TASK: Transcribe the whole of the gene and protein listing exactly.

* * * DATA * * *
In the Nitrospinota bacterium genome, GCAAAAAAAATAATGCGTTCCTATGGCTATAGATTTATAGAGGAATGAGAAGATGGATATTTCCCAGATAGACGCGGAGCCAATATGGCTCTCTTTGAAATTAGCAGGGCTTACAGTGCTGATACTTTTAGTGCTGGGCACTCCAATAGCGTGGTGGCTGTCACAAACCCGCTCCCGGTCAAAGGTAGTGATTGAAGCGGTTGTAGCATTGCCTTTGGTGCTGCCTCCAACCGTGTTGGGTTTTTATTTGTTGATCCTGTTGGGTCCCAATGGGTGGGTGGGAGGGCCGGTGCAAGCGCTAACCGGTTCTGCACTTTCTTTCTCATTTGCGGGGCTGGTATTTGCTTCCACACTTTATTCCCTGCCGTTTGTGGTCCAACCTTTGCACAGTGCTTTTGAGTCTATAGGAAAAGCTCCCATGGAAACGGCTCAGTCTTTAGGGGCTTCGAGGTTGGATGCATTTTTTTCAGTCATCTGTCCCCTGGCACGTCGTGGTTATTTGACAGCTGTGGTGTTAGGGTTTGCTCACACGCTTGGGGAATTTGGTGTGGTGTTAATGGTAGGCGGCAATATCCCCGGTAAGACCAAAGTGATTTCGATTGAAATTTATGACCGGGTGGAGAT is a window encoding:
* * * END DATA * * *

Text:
In the Nitrospinota bacterium genome, GCAAAAAAAATAATGCGTTCCTATGGCTATAGATTTATAGAGGAATGAGAAGATGGATATTTCCCAGATAGACGCGGAGCCAATATGGCTCTCTTTGAAATTAGCAGGGCTTACAGTGCTGATACTTTTAGTGCTGGGCACTCCAATAGCGTGGTGGCTGTCACAAACCCGCTCCCGGTCAAAGGTAGTGATTGAAGCGGTTGTAGCATTGCCTTTGGTGCTGCCTCCAACCGTGTTGGGTTTTTATTTGTTGATCCTGTTGGGTCCCAATGGGTGGGTGGGAGGGCCGGTGCAAGCGCTAACCGGTTCTGCACTTTCTTTCTCATTTGCGGGGCTGGTATTTGCTTCCACACTTTATTCCCTGCCGTTTGTGGTCCAACCTTTGCACAGTGCTTTTGAGTCTATAGGAAAAGCTCCCATGGAAACGGCTCAGTCTTTAGGGGCTTCGAGGTTGGATGCATTTTTTTCAGTCATCTGTCCCCTGGCACGTCGTGGTTATTTGACAGCTGTGGTGTTAGGGTTTGCTCACACGCTTGGGGAATTTGGTGTGGTGTTAATGGTAGGCGGCAATATCCCCGGTAAGACCAAAGTGATTTCGATTGAAATTTATGACCGGGTGGAGAT is a window encoding: